The Fed’s firepower (the amount by which interest rates can be raised) must also be factored in, and on the face of it, household debt service rates appear to be in good shape, with 9.1% of household debt on average going into debt service, which is the lowest case since the records began. Corporate debt also looks good, with a net debt-to-EBITDA ratio of 1.3 years versus the long-term average of 1.7 years. This indicates that the Federal Reserve has ample chances to raise interest rates before it affects the economy.
Real assets are likely to benefit
However, there are some sectors of the economy where the net debt-to-EBITDA ratio is not looking so good, notably utilities, energy, and healthcare, which are in worse shape today than they were before the 2008 financial crisis. The net debt-to-EBITDA ratio is in the technology sector while it is higher. than it has been since 1998, it is still lower compared to other sectors. An unintended consequence of excessively raising interest rates could be an increase in defaults and unemployment in these key sectors of the economy, leading to social unrest and increased political instability.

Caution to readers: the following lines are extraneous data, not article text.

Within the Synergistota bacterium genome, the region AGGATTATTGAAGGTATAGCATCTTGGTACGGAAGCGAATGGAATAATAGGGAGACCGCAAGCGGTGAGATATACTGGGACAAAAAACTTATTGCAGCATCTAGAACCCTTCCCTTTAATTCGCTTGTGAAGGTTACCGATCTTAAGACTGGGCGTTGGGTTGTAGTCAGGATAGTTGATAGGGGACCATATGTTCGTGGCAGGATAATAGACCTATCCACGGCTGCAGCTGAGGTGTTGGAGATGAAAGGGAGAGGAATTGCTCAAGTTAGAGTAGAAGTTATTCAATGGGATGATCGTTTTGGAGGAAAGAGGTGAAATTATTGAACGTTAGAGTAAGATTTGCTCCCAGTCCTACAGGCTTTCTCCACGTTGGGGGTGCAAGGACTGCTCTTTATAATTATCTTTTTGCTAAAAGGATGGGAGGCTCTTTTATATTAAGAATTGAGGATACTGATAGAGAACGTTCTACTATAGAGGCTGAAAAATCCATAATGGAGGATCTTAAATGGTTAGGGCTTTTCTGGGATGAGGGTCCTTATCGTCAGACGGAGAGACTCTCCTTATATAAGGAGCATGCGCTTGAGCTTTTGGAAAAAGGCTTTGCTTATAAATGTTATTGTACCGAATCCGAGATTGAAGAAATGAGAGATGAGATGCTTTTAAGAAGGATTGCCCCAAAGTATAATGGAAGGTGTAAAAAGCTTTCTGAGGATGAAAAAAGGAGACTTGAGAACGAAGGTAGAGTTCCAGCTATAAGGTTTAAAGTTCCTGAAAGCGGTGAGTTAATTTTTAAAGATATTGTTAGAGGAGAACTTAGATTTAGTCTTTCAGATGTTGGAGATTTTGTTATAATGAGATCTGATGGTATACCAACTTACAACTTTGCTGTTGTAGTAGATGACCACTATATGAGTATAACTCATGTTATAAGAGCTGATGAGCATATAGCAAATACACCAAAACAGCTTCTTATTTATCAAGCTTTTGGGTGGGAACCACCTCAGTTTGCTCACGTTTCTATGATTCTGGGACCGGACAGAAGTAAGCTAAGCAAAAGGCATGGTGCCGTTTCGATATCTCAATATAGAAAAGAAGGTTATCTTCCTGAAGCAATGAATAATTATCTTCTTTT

We believe that Bitcoin is likely to behave similarly to gold and other assets in the real world as it is priced in US dollars and there is a fixed supply. We’ve already seen in December 2021 and January this year that bitcoin is extremely sensitive to looming price hikes, crashing more than 40% from its highs in what we believe is a reaction to inflation and a growing likelihood of many more price hikes in 2022. Long term The long term, we see a significant risk of the Fed making a policy mistake (waiting too long and then raising interest rates too hard) and then selling the US dollar, both of which are likely to support Bitcoin and other real assets.